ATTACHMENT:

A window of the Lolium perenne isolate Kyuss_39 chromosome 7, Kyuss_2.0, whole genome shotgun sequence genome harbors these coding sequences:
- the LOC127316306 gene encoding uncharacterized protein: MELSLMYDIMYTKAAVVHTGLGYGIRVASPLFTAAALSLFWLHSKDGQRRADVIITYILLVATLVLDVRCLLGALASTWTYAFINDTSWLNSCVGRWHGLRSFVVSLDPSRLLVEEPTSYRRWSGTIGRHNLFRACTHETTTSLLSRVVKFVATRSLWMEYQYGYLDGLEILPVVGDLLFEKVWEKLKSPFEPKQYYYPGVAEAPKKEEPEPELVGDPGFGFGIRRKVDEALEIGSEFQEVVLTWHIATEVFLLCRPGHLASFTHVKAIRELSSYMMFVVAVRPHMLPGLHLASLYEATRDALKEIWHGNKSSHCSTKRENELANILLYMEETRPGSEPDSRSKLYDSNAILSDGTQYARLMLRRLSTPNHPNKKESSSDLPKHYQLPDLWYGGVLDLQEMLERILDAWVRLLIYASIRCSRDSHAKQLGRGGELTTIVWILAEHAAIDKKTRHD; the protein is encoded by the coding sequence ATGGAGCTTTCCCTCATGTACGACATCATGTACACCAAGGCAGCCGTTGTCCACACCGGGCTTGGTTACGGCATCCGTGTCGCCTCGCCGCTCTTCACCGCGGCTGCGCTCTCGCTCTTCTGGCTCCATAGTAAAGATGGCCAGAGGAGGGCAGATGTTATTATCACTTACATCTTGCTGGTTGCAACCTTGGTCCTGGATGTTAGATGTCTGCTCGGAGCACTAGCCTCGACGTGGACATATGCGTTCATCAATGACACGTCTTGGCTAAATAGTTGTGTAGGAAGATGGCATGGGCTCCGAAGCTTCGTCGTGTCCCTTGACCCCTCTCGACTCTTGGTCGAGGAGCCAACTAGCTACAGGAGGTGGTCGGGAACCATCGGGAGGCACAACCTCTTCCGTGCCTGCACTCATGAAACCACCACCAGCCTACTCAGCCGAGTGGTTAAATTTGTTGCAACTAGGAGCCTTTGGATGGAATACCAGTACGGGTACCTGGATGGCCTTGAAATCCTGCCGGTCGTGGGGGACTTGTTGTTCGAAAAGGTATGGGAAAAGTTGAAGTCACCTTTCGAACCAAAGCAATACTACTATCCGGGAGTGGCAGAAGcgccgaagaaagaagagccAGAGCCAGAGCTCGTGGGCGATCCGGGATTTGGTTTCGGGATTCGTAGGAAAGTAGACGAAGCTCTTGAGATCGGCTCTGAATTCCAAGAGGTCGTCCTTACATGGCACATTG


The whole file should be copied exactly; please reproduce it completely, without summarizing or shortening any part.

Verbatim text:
A window of the Lolium perenne isolate Kyuss_39 chromosome 7, Kyuss_2.0, whole genome shotgun sequence genome harbors these coding sequences:
- the LOC127316306 gene encoding uncharacterized protein: MELSLMYDIMYTKAAVVHTGLGYGIRVASPLFTAAALSLFWLHSKDGQRRADVIITYILLVATLVLDVRCLLGALASTWTYAFINDTSWLNSCVGRWHGLRSFVVSLDPSRLLVEEPTSYRRWSGTIGRHNLFRACTHETTTSLLSRVVKFVATRSLWMEYQYGYLDGLEILPVVGDLLFEKVWEKLKSPFEPKQYYYPGVAEAPKKEEPEPELVGDPGFGFGIRRKVDEALEIGSEFQEVVLTWHIATEVFLLCRPGHLASFTHVKAIRELSSYMMFVVAVRPHMLPGLHLASLYEATRDALKEIWHGNKSSHCSTKRENELANILLYMEETRPGSEPDSRSKLYDSNAILSDGTQYARLMLRRLSTPNHPNKKESSSDLPKHYQLPDLWYGGVLDLQEMLERILDAWVRLLIYASIRCSRDSHAKQLGRGGELTTIVWILAEHAAIDKKTRHD; the protein is encoded by the coding sequence ATGGAGCTTTCCCTCATGTACGACATCATGTACACCAAGGCAGCCGTTGTCCACACCGGGCTTGGTTACGGCATCCGTGTCGCCTCGCCGCTCTTCACCGCGGCTGCGCTCTCGCTCTTCTGGCTCCATAGTAAAGATGGCCAGAGGAGGGCAGATGTTATTATCACTTACATCTTGCTGGTTGCAACCTTGGTCCTGGATGTTAGATGTCTGCTCGGAGCACTAGCCTCGACGTGGACATATGCGTTCATCAATGACACGTCTTGGCTAAATAGTTGTGTAGGAAGATGGCATGGGCTCCGAAGCTTCGTCGTGTCCCTTGACCCCTCTCGACTCTTGGTCGAGGAGCCAACTAGCTACAGGAGGTGGTCGGGAACCATCGGGAGGCACAACCTCTTCCGTGCCTGCACTCATGAAACCACCACCAGCCTACTCAGCCGAGTGGTTAAATTTGTTGCAACTAGGAGCCTTTGGATGGAATACCAGTACGGGTACCTGGATGGCCTTGAAATCCTGCCGGTCGTGGGGGACTTGTTGTTCGAAAAGGTATGGGAAAAGTTGAAGTCACCTTTCGAACCAAAGCAATACTACTATCCGGGAGTGGCAGAAGcgccgaagaaagaagagccAGAGCCAGAGCTCGTGGGCGATCCGGGATTTGGTTTCGGGATTCGTAGGAAAGTAGACGAAGCTCTTGAGATCGGCTCTGAATTCCAAGAGGTCGTCCTTACATGGCACATTG